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Learning from History March 17, 2021

Filed under: Family,history — itsrebekahlyn @ 8:15 AM
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I’m a student of history. It always frustrated me in school when each year we would only cover the same time periods. We rarely made it to World War I and never beyond. I took it upon myself to read about the events not covered in class.

The magnitude of devastation the world has seen and survived helped to keep the events of 2020 in perspective. The “Black Death” swept through most of the known world in the mid-1300s and lasted seven years killing an estimated 200 million people. There was no known cure or treatment. This plague came on the heels of a famine about thirty years earlier, which is estimated to have killed anywhere from 30%-60% of Europe’s population.

My grandmother in the garden circa 1993

Many of you have probably heard the statistics of the Spanish flu that began in 1918 as WWI was still grinding on. Somewhere between 20-50 million people died from this illness and again there was little doctors were able to do. Just over forty years later, in the late 1960s, my grandmother was stricken during the Hong Kong flu epidemic. Thankfully she survived but her lungs were damaged for the rest of her life. Treatments had progressed, though, and this outbreak’s death toll declined to between 1-2 million lives.

Most recently, in 2009, the Swine Flu swept across the globe creating panic and causing around 200,000 recorded deaths. My dad contracted this illness and was very ill. He survived, but again his lungs were damaged and he’s suffered breathing issues ever since.

Disease is not the only thing that has claimed lives through the centuries. Wars, famines, natural disasters, tyrannical leaders, unchecked gang violence, and everyday car wrecks have laid claim to millions of victims. When the media is bombarding us with one story all day and facts are evolving on a frequent basis it’s easy to get caught up in fear and become paralyzed, desperate for any action that offers protection.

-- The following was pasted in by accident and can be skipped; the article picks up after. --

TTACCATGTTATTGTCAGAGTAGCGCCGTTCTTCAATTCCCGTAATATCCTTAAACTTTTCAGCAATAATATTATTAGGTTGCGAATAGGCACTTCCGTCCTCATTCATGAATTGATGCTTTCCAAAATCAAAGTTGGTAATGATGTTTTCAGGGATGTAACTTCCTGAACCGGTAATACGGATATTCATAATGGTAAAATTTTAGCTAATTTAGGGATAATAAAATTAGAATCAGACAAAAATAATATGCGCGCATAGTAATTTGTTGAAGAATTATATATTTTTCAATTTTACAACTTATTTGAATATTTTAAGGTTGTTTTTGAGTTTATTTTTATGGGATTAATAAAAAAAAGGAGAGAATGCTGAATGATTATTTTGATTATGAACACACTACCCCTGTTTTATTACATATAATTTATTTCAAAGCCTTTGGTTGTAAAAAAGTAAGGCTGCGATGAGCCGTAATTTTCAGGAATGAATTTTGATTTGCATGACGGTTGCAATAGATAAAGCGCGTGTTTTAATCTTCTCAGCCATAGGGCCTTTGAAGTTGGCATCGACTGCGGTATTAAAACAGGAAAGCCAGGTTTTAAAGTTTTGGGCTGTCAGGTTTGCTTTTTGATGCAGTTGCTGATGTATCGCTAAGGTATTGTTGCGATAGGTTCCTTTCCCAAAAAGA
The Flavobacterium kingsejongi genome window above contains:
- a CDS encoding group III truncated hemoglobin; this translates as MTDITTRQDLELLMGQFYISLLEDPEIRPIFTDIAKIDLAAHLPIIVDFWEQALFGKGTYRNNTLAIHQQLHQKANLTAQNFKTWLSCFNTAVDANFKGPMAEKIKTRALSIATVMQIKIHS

I have family members and acquaintances that contracted COVID. Some were very sick, some died, but most were minimally ill. I have gone through the gut wrenching pain of watching loved ones die of incurable diseases. I don’t discount the suffering of those who have experienced loss. It took a period of anguish for me to come to terms with what my heart has known since childhood. God knows all the days of our lives. He knows when we will be born, all we will do and the day we will die. It’s an inevitable part of life none of us like to think about but cannot escape. Remembering that along with the lessons of the past helped me keep the year in perspective.

If you don’t know Jesus in a personal way, it’s difficult to see light or experience hope in this fear filled time. If you need hope, I encourage you to take time to read the New Testament of the Bible, the words of Jesus himself. Start with the book of John. If that is intimidating, watch Season 1 of The Chosen, which follows the calling of the disciples of Jesus. It makes the life of Jesus relatable, understandable, and real. Season 2 will begin streaming on Easter Sunday, April 4, 2021.

Humanity has suffered great turmoil before and we will do so again until the day Jesus returns. What a glorious day that will be!

 

The Art of Tuning Out March 10, 2021

Filed under: Uncategorized — itsrebekahlyn @ 8:15 AM
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Before the pandemic, I worked in an environment with plenty of distractions. One wall of my office was shared with a busy conference room and another with the main breakroom for the floor. When the refrigerator door opened it would often hit my wall and threaten to shake loose anything hanging from it. People often hurried past the door or dropped in to see what was going on and my office mate being an extreme extrovert, people-pleaser, engaged them all in lengthy conversation. I became an expert at tuning out what was happening right beside me.